June 30, 2012 must be at least 50% of the targeted EBITDA for such six-month period as determined for purposes of the Management Incentive Plan, which was designed to qualify the awards as deductible under Section 162(m) of the Internal Revenue Code.
The Compensation Committee awarded equity-based compensation to our NEOs in 2011 as follows:
As a result of its review of various long-term incentive plan design alternatives, the Compensation Committee has determined that, in 2012, PSUs will be granted to our NEOs instead of SARs. While the Compensation Committee continues to believe that SARs are an effective vehicle for aligning long-term shareholder and executive interests, it has also concluded that PSUs are an even more effective vehicle. One factor influencing this decision was that, assuming the performance targets are met, the PSU awards result in the NEOs acquiring shares of our stock at the end of the three-year performance period, which aligns with the Compensation Committee's goal of increasing NEO ownership of our shares in order to meet their goals under the recently adopted stock ownership guidelines.
The core PSU concept is that, while an executive is awarded a target number of shares to be paid at the end of a three-year cliff vesting period, the actual number of shares earned depends on the performance of our stock price over the vesting period, and the target number of shares can only be earned if stock price appreciation is 25%.
Specifically, in order for the target number of shares to be paid (the "Target Shares"), the ending average stock price must equal the "Target Price," which is defined as 125% of the beginning average stock price. No shares are issued unless the ending average stock price is at least 60% of the Target Price (which equates to 75% of the beginning average stock price), and the maximum payout is capped at 160% of the Target Shares. If the ending average stock price is at least 60% or more of the Target Price, then the amount of Target Shares is multiplied by the Stock Performance Multiplier. The "Stock Performance Multiplier" equals the ending average stock price divided by the Target Price. For this purpose, the beginning and ending prices are based on the average closing price of our common stock over the 60-calendar day periods ending on the award date and third anniversary of the award date. For example, if the ending average stock price were only 80% of the Target Price, then only 80% of the Target Shares would be paid and, if the ending average stock price were 120% of the Target Price, then 120% of the Target Shares would be paid.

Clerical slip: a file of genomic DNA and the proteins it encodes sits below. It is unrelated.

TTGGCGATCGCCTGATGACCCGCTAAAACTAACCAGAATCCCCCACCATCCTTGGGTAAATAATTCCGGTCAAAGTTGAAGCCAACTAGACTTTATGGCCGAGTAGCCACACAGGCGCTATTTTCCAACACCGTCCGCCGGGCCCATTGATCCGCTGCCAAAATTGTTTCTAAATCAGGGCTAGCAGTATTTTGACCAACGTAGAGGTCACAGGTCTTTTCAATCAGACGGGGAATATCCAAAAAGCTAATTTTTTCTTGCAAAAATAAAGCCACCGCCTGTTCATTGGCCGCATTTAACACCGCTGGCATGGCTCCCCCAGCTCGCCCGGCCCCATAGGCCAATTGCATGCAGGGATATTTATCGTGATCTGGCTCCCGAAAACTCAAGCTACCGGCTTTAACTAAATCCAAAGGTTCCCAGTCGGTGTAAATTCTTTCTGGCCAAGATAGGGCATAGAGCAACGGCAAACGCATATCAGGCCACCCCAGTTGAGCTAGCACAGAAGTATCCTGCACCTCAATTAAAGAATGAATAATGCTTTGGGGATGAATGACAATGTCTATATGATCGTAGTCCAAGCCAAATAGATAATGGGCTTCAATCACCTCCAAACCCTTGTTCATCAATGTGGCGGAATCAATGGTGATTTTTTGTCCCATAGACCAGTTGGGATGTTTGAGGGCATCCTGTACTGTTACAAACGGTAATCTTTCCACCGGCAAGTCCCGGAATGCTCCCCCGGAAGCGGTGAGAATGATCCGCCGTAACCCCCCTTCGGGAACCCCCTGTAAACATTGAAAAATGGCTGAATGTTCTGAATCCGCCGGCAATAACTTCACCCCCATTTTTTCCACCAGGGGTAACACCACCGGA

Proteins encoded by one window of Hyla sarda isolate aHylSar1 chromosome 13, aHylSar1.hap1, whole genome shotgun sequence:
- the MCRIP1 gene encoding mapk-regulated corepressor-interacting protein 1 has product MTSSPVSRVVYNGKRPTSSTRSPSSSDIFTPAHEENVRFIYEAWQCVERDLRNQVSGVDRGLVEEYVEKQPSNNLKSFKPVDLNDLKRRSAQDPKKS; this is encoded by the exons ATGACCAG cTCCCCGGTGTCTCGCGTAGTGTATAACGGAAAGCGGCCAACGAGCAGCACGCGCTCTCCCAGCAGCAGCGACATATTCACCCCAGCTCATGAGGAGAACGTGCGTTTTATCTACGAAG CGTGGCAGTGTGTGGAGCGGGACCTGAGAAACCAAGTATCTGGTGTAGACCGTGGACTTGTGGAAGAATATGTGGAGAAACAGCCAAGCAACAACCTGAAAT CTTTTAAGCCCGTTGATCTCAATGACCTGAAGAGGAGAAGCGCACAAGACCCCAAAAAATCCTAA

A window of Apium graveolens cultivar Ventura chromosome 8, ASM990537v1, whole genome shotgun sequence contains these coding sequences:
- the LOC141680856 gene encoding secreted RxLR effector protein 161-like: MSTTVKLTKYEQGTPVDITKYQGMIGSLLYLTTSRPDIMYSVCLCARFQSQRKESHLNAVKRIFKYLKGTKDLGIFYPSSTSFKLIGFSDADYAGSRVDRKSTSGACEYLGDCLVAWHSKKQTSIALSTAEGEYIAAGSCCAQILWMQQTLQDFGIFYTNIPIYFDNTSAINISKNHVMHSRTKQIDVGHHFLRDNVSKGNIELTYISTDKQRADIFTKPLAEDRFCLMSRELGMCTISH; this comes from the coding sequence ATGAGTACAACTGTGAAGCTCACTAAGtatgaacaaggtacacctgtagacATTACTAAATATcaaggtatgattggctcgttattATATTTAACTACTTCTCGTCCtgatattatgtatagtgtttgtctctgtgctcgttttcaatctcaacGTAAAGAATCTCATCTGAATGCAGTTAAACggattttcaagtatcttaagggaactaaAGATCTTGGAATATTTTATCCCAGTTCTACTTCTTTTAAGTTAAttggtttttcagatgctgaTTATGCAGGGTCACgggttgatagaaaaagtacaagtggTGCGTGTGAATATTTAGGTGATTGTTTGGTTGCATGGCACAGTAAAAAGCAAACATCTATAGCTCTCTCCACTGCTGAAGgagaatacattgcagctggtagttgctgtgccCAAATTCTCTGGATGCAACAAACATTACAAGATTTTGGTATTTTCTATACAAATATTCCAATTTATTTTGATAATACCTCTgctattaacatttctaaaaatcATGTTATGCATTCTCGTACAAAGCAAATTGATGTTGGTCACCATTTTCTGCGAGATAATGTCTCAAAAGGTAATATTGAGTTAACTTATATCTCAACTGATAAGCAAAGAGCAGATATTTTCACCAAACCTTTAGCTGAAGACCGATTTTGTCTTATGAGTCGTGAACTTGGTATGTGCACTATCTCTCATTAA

While PSUs provide some value even when the stock price declines (so long as the ending average stock price is 75% of more of the beginning average stock price), their design magnifies the benefits of an increased stock price and the detriment of a decreased price. For example, a 25% share price decline over the three-year vesting period reduces the value of the award by approximately 64% compared to target achievement (60% of the Target Shares would be delivered with each share having a value of only 60% of the Target Price). An additional benefit of the PSU design is that the high
expense charge for SARs required by the accounting rules caused the Compensation Committee to conclude that PSUs are currently a relatively more efficient way to deliver equity value than SARs. This factor reinforced the Compensation Committee's conclusion that both shareholder and executive interests were advanced through the addition of PSUs to the award mix.
Grants of PSUs and RSUs are expected to be made under the Annual Program in 2012. In making these awards, the Compensation Committee intends to allocate a majority of the value of the awards, and a majority of the number of awards, to PSUs.